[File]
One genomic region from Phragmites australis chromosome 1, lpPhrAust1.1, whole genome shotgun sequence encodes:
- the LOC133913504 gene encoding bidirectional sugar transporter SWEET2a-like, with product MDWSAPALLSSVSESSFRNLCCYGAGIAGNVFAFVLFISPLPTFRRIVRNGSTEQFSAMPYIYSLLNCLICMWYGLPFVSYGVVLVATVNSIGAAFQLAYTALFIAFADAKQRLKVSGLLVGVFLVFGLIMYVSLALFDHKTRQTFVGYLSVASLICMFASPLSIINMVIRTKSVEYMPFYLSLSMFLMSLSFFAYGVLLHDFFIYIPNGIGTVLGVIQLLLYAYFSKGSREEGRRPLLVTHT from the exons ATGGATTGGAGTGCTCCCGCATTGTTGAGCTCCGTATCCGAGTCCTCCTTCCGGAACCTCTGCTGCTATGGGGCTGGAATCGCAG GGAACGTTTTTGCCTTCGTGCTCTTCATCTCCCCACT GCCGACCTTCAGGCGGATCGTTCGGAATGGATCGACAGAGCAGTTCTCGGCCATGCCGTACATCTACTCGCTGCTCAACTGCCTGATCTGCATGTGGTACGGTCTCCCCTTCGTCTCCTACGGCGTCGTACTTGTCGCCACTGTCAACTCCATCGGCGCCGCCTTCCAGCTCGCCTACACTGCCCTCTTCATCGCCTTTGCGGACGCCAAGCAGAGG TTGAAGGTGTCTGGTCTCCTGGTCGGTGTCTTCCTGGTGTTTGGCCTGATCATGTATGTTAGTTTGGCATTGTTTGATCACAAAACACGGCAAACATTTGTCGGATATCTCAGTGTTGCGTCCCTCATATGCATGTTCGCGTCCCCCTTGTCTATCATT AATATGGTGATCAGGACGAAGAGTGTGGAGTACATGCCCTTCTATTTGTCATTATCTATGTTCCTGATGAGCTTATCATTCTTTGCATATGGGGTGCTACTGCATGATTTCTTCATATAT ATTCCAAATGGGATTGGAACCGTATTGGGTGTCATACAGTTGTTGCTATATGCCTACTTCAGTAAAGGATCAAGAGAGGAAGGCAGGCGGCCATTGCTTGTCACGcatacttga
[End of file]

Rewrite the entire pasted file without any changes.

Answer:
One genomic region from Phragmites australis chromosome 1, lpPhrAust1.1, whole genome shotgun sequence encodes:
- the LOC133913504 gene encoding bidirectional sugar transporter SWEET2a-like, with product MDWSAPALLSSVSESSFRNLCCYGAGIAGNVFAFVLFISPLPTFRRIVRNGSTEQFSAMPYIYSLLNCLICMWYGLPFVSYGVVLVATVNSIGAAFQLAYTALFIAFADAKQRLKVSGLLVGVFLVFGLIMYVSLALFDHKTRQTFVGYLSVASLICMFASPLSIINMVIRTKSVEYMPFYLSLSMFLMSLSFFAYGVLLHDFFIYIPNGIGTVLGVIQLLLYAYFSKGSREEGRRPLLVTHT from the exons ATGGATTGGAGTGCTCCCGCATTGTTGAGCTCCGTATCCGAGTCCTCCTTCCGGAACCTCTGCTGCTATGGGGCTGGAATCGCAG GGAACGTTTTTGCCTTCGTGCTCTTCATCTCCCCACT GCCGACCTTCAGGCGGATCGTTCGGAATGGATCGACAGAGCAGTTCTCGGCCATGCCGTACATCTACTCGCTGCTCAACTGCCTGATCTGCATGTGGTACGGTCTCCCCTTCGTCTCCTACGGCGTCGTACTTGTCGCCACTGTCAACTCCATCGGCGCCGCCTTCCAGCTCGCCTACACTGCCCTCTTCATCGCCTTTGCGGACGCCAAGCAGAGG TTGAAGGTGTCTGGTCTCCTGGTCGGTGTCTTCCTGGTGTTTGGCCTGATCATGTATGTTAGTTTGGCATTGTTTGATCACAAAACACGGCAAACATTTGTCGGATATCTCAGTGTTGCGTCCCTCATATGCATGTTCGCGTCCCCCTTGTCTATCATT AATATGGTGATCAGGACGAAGAGTGTGGAGTACATGCCCTTCTATTTGTCATTATCTATGTTCCTGATGAGCTTATCATTCTTTGCATATGGGGTGCTACTGCATGATTTCTTCATATAT ATTCCAAATGGGATTGGAACCGTATTGGGTGTCATACAGTTGTTGCTATATGCCTACTTCAGTAAAGGATCAAGAGAGGAAGGCAGGCGGCCATTGCTTGTCACGcatacttga